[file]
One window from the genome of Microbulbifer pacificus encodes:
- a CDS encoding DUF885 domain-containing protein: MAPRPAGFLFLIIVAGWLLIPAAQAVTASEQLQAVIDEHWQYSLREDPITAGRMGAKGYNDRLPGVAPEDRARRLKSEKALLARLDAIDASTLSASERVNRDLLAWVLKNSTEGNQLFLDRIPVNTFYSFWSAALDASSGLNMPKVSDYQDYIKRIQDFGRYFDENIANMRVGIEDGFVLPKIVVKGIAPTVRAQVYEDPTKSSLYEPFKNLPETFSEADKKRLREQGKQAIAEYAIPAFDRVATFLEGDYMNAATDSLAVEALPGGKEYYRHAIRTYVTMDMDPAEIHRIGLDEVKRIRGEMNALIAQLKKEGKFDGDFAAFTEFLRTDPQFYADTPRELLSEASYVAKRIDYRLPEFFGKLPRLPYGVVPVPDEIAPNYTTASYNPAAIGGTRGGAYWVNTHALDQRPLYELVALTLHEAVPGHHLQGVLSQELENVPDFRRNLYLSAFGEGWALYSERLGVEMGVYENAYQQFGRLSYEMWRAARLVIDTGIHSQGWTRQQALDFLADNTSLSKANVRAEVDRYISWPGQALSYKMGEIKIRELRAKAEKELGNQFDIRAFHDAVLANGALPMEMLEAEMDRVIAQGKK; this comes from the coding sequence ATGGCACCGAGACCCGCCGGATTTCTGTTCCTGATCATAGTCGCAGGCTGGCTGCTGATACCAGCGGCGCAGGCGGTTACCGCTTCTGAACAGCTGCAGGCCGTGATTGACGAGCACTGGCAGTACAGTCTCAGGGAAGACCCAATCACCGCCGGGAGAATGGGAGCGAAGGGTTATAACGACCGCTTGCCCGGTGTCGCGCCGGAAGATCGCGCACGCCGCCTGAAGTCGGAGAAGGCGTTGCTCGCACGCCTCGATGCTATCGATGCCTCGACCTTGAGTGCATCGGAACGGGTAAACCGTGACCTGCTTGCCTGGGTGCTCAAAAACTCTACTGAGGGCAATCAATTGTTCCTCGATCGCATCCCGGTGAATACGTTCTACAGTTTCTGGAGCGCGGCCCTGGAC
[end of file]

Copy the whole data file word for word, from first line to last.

One window from the genome of Microbulbifer pacificus encodes:
- a CDS encoding DUF885 domain-containing protein: MAPRPAGFLFLIIVAGWLLIPAAQAVTASEQLQAVIDEHWQYSLREDPITAGRMGAKGYNDRLPGVAPEDRARRLKSEKALLARLDAIDASTLSASERVNRDLLAWVLKNSTEGNQLFLDRIPVNTFYSFWSAALDASSGLNMPKVSDYQDYIKRIQDFGRYFDENIANMRVGIEDGFVLPKIVVKGIAPTVRAQVYEDPTKSSLYEPFKNLPETFSEADKKRLREQGKQAIAEYAIPAFDRVATFLEGDYMNAATDSLAVEALPGGKEYYRHAIRTYVTMDMDPAEIHRIGLDEVKRIRGEMNALIAQLKKEGKFDGDFAAFTEFLRTDPQFYADTPRELLSEASYVAKRIDYRLPEFFGKLPRLPYGVVPVPDEIAPNYTTASYNPAAIGGTRGGAYWVNTHALDQRPLYELVALTLHEAVPGHHLQGVLSQELENVPDFRRNLYLSAFGEGWALYSERLGVEMGVYENAYQQFGRLSYEMWRAARLVIDTGIHSQGWTRQQALDFLADNTSLSKANVRAEVDRYISWPGQALSYKMGEIKIRELRAKAEKELGNQFDIRAFHDAVLANGALPMEMLEAEMDRVIAQGKK; this comes from the coding sequence ATGGCACCGAGACCCGCCGGATTTCTGTTCCTGATCATAGTCGCAGGCTGGCTGCTGATACCAGCGGCGCAGGCGGTTACCGCTTCTGAACAGCTGCAGGCCGTGATTGACGAGCACTGGCAGTACAGTCTCAGGGAAGACCCAATCACCGCCGGGAGAATGGGAGCGAAGGGTTATAACGACCGCTTGCCCGGTGTCGCGCCGGAAGATCGCGCACGCCGCCTGAAGTCGGAGAAGGCGTTGCTCGCACGCCTCGATGCTATCGATGCCTCGACCTTGAGTGCATCGGAACGGGTAAACCGTGACCTGCTTGCCTGGGTGCTCAAAAACTCTACTGAGGGCAATCAATTGTTCCTCGATCGCATCCCGGTGAATACGTTCTACAGTTTCTGGAGCGCGGCCCTGGAC